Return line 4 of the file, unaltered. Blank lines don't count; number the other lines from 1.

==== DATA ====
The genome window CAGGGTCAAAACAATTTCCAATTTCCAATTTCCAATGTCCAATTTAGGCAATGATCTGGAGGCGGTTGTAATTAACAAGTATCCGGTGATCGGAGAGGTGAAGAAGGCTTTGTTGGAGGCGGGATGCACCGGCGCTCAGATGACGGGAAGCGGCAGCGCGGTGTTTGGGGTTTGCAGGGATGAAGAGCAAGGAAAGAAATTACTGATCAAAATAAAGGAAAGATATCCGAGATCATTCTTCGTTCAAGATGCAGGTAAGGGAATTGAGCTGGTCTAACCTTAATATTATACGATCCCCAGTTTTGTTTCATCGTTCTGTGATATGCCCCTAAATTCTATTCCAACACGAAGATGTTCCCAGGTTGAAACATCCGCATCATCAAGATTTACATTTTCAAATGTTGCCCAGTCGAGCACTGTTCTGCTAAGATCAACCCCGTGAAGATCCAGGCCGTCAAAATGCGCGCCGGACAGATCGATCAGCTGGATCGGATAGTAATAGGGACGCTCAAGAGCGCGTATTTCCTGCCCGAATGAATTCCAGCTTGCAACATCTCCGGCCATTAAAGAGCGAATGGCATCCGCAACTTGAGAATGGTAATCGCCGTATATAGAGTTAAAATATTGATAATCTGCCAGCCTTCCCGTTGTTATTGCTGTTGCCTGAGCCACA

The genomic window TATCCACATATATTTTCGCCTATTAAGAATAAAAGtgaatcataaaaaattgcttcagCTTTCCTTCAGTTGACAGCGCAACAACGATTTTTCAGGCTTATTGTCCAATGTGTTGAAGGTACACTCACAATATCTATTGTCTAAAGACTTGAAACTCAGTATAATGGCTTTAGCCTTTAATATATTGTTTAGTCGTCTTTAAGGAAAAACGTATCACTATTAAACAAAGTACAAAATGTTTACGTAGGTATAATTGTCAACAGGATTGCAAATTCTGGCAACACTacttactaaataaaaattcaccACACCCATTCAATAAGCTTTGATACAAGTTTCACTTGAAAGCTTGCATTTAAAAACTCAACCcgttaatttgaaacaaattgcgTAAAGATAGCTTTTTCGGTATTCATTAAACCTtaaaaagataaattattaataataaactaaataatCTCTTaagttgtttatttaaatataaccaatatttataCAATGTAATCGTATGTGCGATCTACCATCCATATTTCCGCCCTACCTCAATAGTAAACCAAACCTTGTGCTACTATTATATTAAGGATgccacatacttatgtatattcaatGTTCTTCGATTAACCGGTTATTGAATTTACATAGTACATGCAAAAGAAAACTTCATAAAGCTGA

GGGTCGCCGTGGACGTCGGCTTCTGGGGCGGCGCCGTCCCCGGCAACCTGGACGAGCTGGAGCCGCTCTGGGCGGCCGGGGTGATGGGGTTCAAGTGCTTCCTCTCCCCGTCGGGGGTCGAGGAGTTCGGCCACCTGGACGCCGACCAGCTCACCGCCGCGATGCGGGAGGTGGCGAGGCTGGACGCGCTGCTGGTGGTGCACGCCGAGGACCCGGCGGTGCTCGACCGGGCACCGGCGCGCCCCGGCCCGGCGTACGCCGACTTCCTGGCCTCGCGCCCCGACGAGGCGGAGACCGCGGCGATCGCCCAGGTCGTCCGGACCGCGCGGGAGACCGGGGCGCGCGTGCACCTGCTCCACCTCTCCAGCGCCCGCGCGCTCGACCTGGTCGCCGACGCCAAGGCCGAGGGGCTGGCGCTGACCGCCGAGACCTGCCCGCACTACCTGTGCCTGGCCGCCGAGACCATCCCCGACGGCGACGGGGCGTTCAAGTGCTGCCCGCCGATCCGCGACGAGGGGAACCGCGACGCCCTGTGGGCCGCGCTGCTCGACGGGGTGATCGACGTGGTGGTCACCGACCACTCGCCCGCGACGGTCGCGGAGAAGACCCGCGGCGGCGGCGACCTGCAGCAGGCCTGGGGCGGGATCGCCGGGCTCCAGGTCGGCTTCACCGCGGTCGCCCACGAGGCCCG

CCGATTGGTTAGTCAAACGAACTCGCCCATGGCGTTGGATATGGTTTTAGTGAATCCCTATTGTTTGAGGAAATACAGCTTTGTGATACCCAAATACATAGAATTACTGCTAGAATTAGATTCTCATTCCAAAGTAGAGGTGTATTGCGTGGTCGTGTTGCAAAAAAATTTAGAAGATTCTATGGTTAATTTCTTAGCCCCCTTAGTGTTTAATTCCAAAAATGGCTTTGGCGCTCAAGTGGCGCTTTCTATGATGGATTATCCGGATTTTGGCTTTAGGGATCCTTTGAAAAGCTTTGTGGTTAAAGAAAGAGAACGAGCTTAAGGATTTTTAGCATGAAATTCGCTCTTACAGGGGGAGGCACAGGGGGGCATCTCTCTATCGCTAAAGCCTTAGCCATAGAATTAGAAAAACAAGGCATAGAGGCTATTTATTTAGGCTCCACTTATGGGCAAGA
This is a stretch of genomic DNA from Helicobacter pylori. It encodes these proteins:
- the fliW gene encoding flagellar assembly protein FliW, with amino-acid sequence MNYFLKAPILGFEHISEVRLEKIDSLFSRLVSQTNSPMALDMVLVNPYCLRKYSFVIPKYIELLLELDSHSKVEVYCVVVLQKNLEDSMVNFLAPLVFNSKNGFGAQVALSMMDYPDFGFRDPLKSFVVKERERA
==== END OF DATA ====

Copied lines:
CCGATTGGTTAGTCAAACGAACTCGCCCATGGCGTTGGATATGGTTTTAGTGAATCCCTATTGTTTGAGGAAATACAGCTTTGTGATACCCAAATACATAGAATTACTGCTAGAATTAGATTCTCATTCCAAAGTAGAGGTGTATTGCGTGGTCGTGTTGCAAAAAAATTTAGAAGATTCTATGGTTAATTTCTTAGCCCCCTTAGTGTTTAATTCCAAAAATGGCTTTGGCGCTCAAGTGGCGCTTTCTATGATGGATTATCCGGATTTTGGCTTTAGGGATCCTTTGAAAAGCTTTGTGGTTAAAGAAAGAGAACGAGCTTAAGGATTTTTAGCATGAAATTCGCTCTTACAGGGGGAGGCACAGGGGGGCATCTCTCTATCGCTAAAGCCTTAGCCATAGAATTAGAAAAACAAGGCATAGAGGCTATTTATTTAGGCTCCACTTATGGGCAAGA